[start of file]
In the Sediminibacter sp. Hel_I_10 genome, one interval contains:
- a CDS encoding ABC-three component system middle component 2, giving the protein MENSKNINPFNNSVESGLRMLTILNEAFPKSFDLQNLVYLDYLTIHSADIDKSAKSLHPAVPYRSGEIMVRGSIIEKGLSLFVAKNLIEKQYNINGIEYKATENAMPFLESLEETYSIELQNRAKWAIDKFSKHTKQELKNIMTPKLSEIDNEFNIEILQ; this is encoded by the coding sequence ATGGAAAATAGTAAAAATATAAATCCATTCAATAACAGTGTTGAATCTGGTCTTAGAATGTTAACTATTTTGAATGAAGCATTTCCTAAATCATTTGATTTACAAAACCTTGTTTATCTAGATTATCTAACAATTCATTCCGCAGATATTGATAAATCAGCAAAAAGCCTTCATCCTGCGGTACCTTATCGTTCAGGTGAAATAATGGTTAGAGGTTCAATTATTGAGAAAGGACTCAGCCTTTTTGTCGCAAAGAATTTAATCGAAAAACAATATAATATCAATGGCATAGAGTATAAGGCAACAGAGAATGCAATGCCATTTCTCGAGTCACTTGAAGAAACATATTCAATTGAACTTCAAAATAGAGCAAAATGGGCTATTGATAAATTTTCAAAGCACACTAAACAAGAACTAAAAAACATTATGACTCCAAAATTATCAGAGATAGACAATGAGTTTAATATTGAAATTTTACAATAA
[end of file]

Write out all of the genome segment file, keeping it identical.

In the Sediminibacter sp. Hel_I_10 genome, one interval contains:
- a CDS encoding ABC-three component system middle component 2, giving the protein MENSKNINPFNNSVESGLRMLTILNEAFPKSFDLQNLVYLDYLTIHSADIDKSAKSLHPAVPYRSGEIMVRGSIIEKGLSLFVAKNLIEKQYNINGIEYKATENAMPFLESLEETYSIELQNRAKWAIDKFSKHTKQELKNIMTPKLSEIDNEFNIEILQ; this is encoded by the coding sequence ATGGAAAATAGTAAAAATATAAATCCATTCAATAACAGTGTTGAATCTGGTCTTAGAATGTTAACTATTTTGAATGAAGCATTTCCTAAATCATTTGATTTACAAAACCTTGTTTATCTAGATTATCTAACAATTCATTCCGCAGATATTGATAAATCAGCAAAAAGCCTTCATCCTGCGGTACCTTATCGTTCAGGTGAAATAATGGTTAGAGGTTCAATTATTGAGAAAGGACTCAGCCTTTTTGTCGCAAAGAATTTAATCGAAAAACAATATAATATCAATGGCATAGAGTATAAGGCAACAGAGAATGCAATGCCATTTCTCGAGTCACTTGAAGAAACATATTCAATTGAACTTCAAAATAGAGCAAAATGGGCTATTGATAAATTTTCAAAGCACACTAAACAAGAACTAAAAAACATTATGACTCCAAAATTATCAGAGATAGACAATGAGTTTAATATTGAAATTTTACAATAA